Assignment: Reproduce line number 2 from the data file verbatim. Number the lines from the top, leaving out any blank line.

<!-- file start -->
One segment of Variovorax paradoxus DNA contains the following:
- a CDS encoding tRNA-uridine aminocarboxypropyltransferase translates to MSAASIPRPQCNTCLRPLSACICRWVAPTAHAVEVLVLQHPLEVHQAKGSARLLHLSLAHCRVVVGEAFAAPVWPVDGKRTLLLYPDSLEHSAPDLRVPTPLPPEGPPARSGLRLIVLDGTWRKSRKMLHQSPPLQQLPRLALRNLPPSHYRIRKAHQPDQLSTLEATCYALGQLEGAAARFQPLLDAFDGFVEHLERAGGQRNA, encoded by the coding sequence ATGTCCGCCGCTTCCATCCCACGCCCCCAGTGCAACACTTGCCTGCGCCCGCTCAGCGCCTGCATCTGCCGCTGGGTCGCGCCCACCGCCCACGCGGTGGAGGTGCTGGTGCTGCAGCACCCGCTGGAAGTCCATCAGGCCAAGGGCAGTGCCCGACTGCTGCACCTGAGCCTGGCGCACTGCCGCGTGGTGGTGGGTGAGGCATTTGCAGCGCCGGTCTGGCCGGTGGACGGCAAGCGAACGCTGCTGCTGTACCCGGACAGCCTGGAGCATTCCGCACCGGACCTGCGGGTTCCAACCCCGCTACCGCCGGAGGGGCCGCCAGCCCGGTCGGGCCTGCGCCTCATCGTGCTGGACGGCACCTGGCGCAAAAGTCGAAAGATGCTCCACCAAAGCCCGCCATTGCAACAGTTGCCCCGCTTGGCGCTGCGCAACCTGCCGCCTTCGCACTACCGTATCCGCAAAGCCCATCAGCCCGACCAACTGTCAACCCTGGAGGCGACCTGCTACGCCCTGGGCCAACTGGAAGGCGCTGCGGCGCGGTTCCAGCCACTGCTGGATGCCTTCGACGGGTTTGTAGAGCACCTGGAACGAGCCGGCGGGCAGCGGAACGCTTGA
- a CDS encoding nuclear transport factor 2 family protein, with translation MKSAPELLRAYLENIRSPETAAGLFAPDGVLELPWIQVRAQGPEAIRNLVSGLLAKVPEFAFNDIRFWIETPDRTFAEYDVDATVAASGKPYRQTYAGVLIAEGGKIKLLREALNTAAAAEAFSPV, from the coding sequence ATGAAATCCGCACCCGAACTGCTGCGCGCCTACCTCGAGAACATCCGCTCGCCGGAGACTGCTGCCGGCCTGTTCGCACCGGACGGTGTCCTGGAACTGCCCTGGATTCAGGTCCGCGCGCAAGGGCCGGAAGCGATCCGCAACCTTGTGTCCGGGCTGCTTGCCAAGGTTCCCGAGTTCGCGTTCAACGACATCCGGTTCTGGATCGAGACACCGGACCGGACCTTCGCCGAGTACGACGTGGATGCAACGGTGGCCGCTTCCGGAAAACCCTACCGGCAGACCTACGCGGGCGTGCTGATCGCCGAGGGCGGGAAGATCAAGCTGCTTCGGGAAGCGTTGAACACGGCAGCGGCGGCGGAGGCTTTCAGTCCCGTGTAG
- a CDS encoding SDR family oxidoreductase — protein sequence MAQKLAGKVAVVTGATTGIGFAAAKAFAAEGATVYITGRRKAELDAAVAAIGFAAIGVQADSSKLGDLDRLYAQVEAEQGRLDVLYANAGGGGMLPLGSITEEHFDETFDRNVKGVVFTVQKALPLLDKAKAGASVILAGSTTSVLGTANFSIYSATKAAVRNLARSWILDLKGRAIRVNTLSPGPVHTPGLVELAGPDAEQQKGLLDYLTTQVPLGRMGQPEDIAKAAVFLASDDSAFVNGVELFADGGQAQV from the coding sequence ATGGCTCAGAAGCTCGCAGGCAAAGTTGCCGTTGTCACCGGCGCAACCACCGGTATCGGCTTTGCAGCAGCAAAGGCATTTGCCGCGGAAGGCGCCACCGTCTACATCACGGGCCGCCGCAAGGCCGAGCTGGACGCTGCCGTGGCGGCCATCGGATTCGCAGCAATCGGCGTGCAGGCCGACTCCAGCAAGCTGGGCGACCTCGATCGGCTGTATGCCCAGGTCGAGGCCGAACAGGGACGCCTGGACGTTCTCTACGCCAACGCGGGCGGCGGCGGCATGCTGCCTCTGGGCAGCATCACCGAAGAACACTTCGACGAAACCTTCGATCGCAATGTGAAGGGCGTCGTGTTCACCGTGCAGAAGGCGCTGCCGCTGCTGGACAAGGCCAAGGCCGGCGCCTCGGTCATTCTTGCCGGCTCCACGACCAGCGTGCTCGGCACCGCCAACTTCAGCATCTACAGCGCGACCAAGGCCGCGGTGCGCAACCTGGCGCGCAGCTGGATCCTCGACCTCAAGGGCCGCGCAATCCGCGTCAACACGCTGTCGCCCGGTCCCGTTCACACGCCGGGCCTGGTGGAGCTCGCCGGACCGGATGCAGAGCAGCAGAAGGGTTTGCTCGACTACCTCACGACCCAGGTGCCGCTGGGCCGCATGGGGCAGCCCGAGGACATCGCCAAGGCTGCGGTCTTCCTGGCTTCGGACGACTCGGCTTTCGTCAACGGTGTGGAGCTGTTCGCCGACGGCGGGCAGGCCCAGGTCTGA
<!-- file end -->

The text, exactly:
- a CDS encoding tRNA-uridine aminocarboxypropyltransferase translates to MSAASIPRPQCNTCLRPLSACICRWVAPTAHAVEVLVLQHPLEVHQAKGSARLLHLSLAHCRVVVGEAFAAPVWPVDGKRTLLLYPDSLEHSAPDLRVPTPLPPEGPPARSGLRLIVLDGTWRKSRKMLHQSPPLQQLPRLALRNLPPSHYRIRKAHQPDQLSTLEATCYALGQLEGAAARFQPLLDAFDGFVEHLERAGGQRNA, encoded by the coding sequence ATGTCCGCCGCTTCCATCCCACGCCCCCAGTGCAACACTTGCCTGCGCCCGCTCAGCGCCTGCATCTGCCGCTGGGTCGCGCCCACCGCCCACGCGGTGGAGGTGCTGGTGCTGCAGCACCCGCTGGAAGTCCATCAGGCCAAGGGCAGTGCCCGACTGCTGCACCTGAGCCTGGCGCACTGCCGCGTGGTGGTGGGTGAGGCATTTGCAGCGCCGGTCTGGCCGGTGGACGGCAAGCGAACGCTGCTGCTGTACCCGGACAGCCTGGAGCATTCCGCACCGGACCTGCGGGTTCCAACCCCGCTACCGCCGGAGGGGCCGCCAGCCCGGTCGGGCCTGCGCCTCATCGTGCTGGACGGCACCTGGCGCAAAAGTCGAAAGATGCTCCACCAAAGCCCGCCATTGCAACAGTTGCCCCGCTTGGCGCTGCGCAACCTGCCGCCTTCGCACTACCGTATCCGCAAAGCCCATCAGCCCGACCAACTGTCAACCCTGGAGGCGACCTGCTACGCCCTGGGCCAACTGGAAGGCGCTGCGGCGCGGTTCCAGCCACTGCTGGATGCCTTCGACGGGTTTGTAGAGCACCTGGAACGAGCCGGCGGGCAGCGGAACGCTTGA